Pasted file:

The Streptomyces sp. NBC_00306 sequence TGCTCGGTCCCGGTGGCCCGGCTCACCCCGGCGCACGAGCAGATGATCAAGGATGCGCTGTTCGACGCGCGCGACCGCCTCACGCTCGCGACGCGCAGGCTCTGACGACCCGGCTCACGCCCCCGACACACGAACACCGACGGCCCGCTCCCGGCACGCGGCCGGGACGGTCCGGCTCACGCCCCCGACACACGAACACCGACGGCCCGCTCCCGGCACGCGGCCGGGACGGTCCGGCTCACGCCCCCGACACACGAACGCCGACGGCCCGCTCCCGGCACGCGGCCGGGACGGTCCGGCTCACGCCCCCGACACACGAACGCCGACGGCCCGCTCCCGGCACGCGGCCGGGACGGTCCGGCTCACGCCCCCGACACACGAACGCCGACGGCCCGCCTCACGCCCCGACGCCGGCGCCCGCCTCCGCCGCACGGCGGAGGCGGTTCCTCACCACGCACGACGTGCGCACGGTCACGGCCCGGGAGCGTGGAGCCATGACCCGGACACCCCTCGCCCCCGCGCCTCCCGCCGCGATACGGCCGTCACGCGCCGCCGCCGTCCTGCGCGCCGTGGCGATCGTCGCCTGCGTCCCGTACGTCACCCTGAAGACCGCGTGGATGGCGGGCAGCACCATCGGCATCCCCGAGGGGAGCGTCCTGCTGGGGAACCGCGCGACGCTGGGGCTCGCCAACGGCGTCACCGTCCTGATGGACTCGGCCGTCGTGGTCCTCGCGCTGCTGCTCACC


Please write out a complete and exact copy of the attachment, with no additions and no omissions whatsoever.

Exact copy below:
The Streptomyces sp. NBC_00306 sequence TGCTCGGTCCCGGTGGCCCGGCTCACCCCGGCGCACGAGCAGATGATCAAGGATGCGCTGTTCGACGCGCGCGACCGCCTCACGCTCGCGACGCGCAGGCTCTGACGACCCGGCTCACGCCCCCGACACACGAACACCGACGGCCCGCTCCCGGCACGCGGCCGGGACGGTCCGGCTCACGCCCCCGACACACGAACACCGACGGCCCGCTCCCGGCACGCGGCCGGGACGGTCCGGCTCACGCCCCCGACACACGAACGCCGACGGCCCGCTCCCGGCACGCGGCCGGGACGGTCCGGCTCACGCCCCCGACACACGAACGCCGACGGCCCGCTCCCGGCACGCGGCCGGGACGGTCCGGCTCACGCCCCCGACACACGAACGCCGACGGCCCGCCTCACGCCCCGACGCCGGCGCCCGCCTCCGCCGCACGGCGGAGGCGGTTCCTCACCACGCACGACGTGCGCACGGTCACGGCCCGGGAGCGTGGAGCCATGACCCGGACACCCCTCGCCCCCGCGCCTCCCGCCGCGATACGGCCGTCACGCGCCGCCGCCGTCCTGCGCGCCGTGGCGATCGTCGCCTGCGTCCCGTACGTCACCCTGAAGACCGCGTGGATGGCGGGCAGCACCATCGGCATCCCCGAGGGGAGCGTCCTGCTGGGGAACCGCGCGACGCTGGGGCTCGCCAACGGCGTCACCGTCCTGATGGACTCGGCCGTCGTGGTCCTCGCGCTGCTGCTCACC